Wednesday 18th March 2015
Who says knitting is just for nanas? We think cake makers of all ages should be adding a bit of knit and purl to their creations. In fact 2015 is going to be the year of the knitted cake, as we’ve already seen some great examples of the trend.
Here are three simple ways you can incorporate this look into your next baking project.
If you want to achieve a knitted effect on your cakes but don’t fancy wrestling with all that Ready to Roll Icing then this simple technique, courtesy of Leanne Tang of
Terry Tang Designer Cakes, is for you.
All you do is take a sharp knife and score vertical lines across your
Ready to Roll Icing, keeping the spacing equal between them. Then fill in each space with diagonal lines, alternating the direction of the lines each time you start in a new space.
Although not as detailed as the other approaches it’s still an eye-catching finish, and very easy to pull off. It can be quickly added to any cake or biscuit that uses fondant icing in its decoration.
Now, if you want a more convincing knitted effect for your cake using a mould offers speed, convenience and a realistic finish. You will find icing moulds for sale in cake shops and through online cake supply retailers.
All you do is press your Ready to Roll Icing into the mould, gently remove it and then fix the icing to your cake. The joy of using a mould is that for people who struggle with sugarcraft it’s possible to have a very impressive knitted finish to your cake, as you can see in this great example from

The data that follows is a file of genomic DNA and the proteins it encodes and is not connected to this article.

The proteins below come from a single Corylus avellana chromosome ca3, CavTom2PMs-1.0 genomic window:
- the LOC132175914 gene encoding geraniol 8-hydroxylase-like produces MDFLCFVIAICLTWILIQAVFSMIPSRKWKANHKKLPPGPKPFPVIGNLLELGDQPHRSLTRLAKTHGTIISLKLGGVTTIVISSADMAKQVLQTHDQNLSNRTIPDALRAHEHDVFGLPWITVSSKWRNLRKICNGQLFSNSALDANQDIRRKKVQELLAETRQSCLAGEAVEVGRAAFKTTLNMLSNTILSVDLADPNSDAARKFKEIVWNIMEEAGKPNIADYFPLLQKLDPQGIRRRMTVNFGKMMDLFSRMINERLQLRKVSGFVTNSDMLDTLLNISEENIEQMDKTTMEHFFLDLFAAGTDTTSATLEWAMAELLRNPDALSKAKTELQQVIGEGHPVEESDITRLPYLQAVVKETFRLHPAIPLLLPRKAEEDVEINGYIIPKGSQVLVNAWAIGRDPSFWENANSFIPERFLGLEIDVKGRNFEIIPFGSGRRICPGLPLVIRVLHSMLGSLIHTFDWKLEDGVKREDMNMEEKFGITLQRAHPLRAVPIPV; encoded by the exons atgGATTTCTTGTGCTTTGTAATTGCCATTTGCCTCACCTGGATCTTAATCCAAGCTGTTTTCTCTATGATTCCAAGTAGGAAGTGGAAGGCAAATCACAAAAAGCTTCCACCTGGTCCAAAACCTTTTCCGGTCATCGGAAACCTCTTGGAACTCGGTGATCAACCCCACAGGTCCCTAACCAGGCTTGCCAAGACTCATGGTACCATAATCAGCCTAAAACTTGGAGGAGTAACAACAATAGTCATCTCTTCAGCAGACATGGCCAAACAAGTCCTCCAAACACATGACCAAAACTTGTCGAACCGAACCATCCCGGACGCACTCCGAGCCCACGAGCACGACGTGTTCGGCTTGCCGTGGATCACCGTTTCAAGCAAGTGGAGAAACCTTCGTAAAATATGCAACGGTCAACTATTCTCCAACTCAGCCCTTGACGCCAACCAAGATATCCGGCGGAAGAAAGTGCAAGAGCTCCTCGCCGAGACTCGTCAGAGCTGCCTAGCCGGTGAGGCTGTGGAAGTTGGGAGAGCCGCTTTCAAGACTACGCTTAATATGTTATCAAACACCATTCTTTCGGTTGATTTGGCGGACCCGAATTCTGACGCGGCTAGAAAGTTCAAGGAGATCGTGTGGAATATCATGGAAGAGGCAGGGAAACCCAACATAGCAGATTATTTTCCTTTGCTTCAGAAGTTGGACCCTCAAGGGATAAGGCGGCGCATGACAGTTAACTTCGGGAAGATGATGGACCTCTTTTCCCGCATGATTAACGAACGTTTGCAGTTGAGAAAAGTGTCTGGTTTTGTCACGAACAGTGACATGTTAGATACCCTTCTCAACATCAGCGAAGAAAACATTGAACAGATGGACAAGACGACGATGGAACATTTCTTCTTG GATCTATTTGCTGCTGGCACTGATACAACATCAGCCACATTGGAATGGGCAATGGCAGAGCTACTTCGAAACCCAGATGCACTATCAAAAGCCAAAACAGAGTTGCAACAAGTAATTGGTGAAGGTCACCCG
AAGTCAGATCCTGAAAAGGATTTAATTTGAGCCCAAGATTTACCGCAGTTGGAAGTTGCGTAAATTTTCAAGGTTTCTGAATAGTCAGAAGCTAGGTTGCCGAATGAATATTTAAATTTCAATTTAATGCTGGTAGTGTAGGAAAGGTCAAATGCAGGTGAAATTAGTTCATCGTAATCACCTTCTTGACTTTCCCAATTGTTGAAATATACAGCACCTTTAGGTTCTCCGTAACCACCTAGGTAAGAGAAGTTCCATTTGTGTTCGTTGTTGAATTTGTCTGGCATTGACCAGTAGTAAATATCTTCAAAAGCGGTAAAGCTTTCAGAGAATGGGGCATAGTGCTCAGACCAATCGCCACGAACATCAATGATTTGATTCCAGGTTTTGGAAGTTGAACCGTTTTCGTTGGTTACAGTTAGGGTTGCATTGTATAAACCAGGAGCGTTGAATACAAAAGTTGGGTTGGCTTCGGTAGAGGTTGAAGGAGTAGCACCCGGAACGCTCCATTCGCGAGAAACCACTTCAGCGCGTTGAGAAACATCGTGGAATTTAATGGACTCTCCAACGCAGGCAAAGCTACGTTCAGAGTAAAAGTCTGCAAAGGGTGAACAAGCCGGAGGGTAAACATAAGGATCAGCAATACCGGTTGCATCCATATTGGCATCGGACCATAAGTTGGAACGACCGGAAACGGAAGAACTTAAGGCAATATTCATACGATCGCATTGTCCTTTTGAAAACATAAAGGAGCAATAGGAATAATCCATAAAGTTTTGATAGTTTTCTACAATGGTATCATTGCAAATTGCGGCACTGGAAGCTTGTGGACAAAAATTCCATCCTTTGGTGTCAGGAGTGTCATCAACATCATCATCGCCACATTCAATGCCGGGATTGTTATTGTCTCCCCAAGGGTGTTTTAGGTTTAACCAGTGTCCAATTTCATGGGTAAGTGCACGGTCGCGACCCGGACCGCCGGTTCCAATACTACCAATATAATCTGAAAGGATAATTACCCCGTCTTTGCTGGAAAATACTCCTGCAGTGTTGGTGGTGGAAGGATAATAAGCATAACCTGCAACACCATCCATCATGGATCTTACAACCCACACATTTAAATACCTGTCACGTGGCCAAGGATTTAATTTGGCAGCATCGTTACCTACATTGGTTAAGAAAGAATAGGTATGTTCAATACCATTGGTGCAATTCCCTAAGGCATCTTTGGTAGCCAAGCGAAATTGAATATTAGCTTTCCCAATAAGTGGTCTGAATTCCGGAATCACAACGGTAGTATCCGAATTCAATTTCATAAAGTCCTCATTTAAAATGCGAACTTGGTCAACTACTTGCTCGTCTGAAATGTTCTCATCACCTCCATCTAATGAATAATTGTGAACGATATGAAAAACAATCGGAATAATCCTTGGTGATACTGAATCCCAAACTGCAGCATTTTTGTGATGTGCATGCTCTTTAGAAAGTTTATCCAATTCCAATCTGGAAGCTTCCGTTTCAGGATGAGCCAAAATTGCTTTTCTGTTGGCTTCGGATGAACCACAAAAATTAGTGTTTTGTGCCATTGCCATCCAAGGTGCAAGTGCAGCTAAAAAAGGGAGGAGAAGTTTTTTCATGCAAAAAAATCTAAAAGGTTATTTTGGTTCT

Ligia De Santis. Ligia made her own mould using a knitted jumper as a template but you don’t have to go to those lengths.
If you’re feeling adventurous this is the best way to create the knitted effect for your next baking project. The technique is actually quite simple, but it takes practise to get it neat and tight.
Simply roll some Ready to Roll Icing into thin ropes and then twist them together. You can do them in pairs, and alternate the twist direction on each rope, which when you lay them side by side will give the knitted look. Alternatively, you could braid three ropes of icing together. The ropes of knitted icing can then be layered side by side or in a variety of shapes to create any kind of knitted decoration.
And as you can see in this cute example by Darla over at
Bakingdom knitted icing is just as at home on bite-sized biscuits as it is multi-tiered sugarcrafting extravaganzas.
Even if you don’t know the difference between a moss stitch and a stocking stitch you can still create a fabulous knitting effect on your cakes and bakes.
For more helpful hints on sugarcrafting and baking be sure to visit our